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TITLE
Castle Drive Showing MacLeod Table in Rear, Dunvegan
EXTERNAL ID
HCD_CARD_101
PLACENAME
Dunvegan
DISTRICT
Skye
OLD COUNTY/PARISH
INVERNESS: Duirinish
PERIOD
1940s
SOURCE
Skye and Lochalsh Archive Centre
ASSET ID
12917
KEYWORDS
landscapes
hills
mountains
Castle Drive Showing MacLeod Table in Rear, Dunvegan

This postcard shows two people enjoying a stroll by Loch Dunvegan with one of MacLeod's Tables creating a stunning background. The road, or Castle drive, runs from the coral beaches north of Dunvegan Castle, along the loch and past the Castle. Healabhal Mor, pictured, is the larger of the two hills known as MacLeod's Tables. These substantial flat topped mountains make a great contrast to the jagged, stark peaks of the Black Cuillin.

Their naming as tables, comes from the story of when the great 8th MacLeod Chief, Alasdair 'Crotach' attended a banquet in Edinburgh, and was challenged whether Skye could offer halls so spacious as these, a roof so lofty, a table so ample and richly laden, and candelabra so ornate. When the lowlander visited Skye, a banquet was held for him on the summit of Healabhal Mor with MacLeods on the perimeter carrying flaming torches. Alasdair Crotach was said to have remarked, 'Truly, sir, this is a roof grander than was ever made by human hands; this table, you must confess, is more commodious than any that can be show even in the royal court; while those faithful vassals of mine are more precious by far than any metallic contrivance, however costly and ornate it may be.'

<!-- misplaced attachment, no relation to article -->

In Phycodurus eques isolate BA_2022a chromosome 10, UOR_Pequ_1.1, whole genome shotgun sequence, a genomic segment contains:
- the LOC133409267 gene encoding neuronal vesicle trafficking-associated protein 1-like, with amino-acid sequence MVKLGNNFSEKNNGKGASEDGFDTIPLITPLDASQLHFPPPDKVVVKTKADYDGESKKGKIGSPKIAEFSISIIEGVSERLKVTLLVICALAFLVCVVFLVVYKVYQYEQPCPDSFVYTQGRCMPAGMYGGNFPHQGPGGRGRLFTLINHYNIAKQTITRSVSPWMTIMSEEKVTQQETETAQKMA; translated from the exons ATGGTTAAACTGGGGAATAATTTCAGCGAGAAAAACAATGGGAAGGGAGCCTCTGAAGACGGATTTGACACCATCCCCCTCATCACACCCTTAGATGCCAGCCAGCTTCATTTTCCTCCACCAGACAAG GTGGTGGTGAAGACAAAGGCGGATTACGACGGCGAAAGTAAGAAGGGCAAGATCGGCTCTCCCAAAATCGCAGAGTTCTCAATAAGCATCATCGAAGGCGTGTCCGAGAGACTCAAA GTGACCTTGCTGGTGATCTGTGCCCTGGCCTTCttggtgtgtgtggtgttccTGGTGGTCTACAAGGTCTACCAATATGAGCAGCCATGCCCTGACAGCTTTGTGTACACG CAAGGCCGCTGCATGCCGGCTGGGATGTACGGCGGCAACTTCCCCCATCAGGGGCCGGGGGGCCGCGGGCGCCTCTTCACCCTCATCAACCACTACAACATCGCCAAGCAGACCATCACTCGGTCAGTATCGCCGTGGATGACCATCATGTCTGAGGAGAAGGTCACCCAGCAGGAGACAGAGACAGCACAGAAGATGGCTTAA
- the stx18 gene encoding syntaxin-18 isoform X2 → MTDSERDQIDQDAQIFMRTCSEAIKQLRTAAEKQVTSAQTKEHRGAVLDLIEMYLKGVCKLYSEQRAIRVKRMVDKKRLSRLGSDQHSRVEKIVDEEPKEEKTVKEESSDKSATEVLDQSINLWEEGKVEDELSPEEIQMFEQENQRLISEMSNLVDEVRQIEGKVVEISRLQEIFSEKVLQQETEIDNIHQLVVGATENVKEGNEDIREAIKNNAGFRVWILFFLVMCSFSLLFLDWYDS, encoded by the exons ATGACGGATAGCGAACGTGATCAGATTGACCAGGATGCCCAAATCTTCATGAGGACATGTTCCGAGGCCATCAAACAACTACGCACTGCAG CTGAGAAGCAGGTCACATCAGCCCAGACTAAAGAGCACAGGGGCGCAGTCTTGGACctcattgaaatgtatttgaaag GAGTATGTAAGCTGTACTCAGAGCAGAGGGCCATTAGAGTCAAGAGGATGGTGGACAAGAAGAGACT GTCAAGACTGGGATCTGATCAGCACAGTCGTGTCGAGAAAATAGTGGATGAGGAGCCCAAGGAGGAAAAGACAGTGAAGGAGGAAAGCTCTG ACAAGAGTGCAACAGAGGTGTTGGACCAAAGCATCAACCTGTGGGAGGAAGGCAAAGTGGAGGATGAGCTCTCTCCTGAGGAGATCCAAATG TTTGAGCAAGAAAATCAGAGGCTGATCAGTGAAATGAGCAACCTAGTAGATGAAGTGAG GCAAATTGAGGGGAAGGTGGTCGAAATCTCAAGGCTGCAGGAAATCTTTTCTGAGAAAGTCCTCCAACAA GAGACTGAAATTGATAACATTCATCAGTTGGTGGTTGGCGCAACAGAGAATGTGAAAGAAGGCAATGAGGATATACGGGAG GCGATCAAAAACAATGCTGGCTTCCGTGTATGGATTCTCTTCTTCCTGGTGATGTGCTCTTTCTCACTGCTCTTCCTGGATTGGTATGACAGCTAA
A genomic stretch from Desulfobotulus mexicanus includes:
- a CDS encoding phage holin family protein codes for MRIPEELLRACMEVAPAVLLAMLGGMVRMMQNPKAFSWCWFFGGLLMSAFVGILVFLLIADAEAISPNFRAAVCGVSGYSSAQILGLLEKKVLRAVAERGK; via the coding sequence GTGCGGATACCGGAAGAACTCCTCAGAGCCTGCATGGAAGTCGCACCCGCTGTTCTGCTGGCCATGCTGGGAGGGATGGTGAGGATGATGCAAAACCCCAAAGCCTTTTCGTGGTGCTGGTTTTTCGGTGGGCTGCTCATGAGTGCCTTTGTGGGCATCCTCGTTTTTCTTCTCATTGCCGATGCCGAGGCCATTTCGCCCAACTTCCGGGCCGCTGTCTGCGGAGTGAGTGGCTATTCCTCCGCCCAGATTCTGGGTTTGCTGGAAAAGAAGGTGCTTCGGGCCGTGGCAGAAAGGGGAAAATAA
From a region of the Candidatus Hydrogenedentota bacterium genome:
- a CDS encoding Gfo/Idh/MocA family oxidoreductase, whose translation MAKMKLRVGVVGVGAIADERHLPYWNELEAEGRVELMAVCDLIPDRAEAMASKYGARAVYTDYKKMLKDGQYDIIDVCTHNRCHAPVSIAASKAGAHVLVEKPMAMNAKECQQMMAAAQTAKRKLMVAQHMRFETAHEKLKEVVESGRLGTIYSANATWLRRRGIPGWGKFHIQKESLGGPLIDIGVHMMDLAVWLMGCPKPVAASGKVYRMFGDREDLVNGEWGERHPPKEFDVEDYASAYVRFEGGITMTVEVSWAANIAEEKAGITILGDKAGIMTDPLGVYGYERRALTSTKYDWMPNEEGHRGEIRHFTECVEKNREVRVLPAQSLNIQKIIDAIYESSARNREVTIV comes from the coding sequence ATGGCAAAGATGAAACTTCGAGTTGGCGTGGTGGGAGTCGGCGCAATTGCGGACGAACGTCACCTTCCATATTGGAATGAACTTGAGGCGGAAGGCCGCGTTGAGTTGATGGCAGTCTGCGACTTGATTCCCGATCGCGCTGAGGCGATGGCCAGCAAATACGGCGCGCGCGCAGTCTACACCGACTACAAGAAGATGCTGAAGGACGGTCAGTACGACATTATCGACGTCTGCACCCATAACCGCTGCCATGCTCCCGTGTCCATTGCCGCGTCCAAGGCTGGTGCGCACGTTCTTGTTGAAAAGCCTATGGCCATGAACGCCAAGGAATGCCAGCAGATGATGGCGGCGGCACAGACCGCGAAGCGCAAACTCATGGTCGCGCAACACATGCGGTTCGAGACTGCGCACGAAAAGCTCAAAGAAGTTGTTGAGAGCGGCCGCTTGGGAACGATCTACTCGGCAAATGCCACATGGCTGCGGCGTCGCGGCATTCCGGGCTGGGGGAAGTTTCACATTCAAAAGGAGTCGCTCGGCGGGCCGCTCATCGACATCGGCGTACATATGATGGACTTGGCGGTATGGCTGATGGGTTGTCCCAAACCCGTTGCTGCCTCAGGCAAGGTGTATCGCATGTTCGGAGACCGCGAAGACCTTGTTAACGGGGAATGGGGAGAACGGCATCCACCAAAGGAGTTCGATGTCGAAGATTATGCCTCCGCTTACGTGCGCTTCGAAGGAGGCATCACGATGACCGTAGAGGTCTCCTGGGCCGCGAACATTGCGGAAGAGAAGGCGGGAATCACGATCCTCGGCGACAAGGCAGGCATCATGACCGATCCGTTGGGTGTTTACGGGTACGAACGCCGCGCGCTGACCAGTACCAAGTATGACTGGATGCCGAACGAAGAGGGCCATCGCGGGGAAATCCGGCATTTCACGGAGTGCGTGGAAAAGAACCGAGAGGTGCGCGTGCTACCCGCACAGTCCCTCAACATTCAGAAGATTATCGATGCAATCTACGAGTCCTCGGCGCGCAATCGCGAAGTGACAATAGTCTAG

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Castle Drive Showing MacLeod Table in Rear, Dunvegan

INVERNESS: Duirinish

1940s

landscapes; hills; mountains

Skye and Lochalsh Archive Centre

Dualchas Postcards

This postcard shows two people enjoying a stroll by Loch Dunvegan with one of MacLeod's Tables creating a stunning background. The road, or Castle drive, runs from the coral beaches north of Dunvegan Castle, along the loch and past the Castle. Healabhal Mor, pictured, is the larger of the two hills known as MacLeod's Tables. These substantial flat topped mountains make a great contrast to the jagged, stark peaks of the Black Cuillin.<br /> <br /> Their naming as tables, comes from the story of when the great 8th MacLeod Chief, Alasdair 'Crotach' attended a banquet in Edinburgh, and was challenged whether Skye could offer halls so spacious as these, a roof so lofty, a table so ample and richly laden, and candelabra so ornate. When the lowlander visited Skye, a banquet was held for him on the summit of Healabhal Mor with MacLeods on the perimeter carrying flaming torches. Alasdair Crotach was said to have remarked, 'Truly, sir, this is a roof grander than was ever made by human hands; this table, you must confess, is more commodious than any that can be show even in the royal court; while those faithful vassals of mine are more precious by far than any metallic contrivance, however costly and ornate it may be.' <br /> <br /> <br /> This image may be available to purchase.<br /> For further information about purchasing and prices please email<br /> <a href= "mailto: skyeandlochalsh.archives@highlifehighland.com" >Skye and Lochalsh Archives</a><br />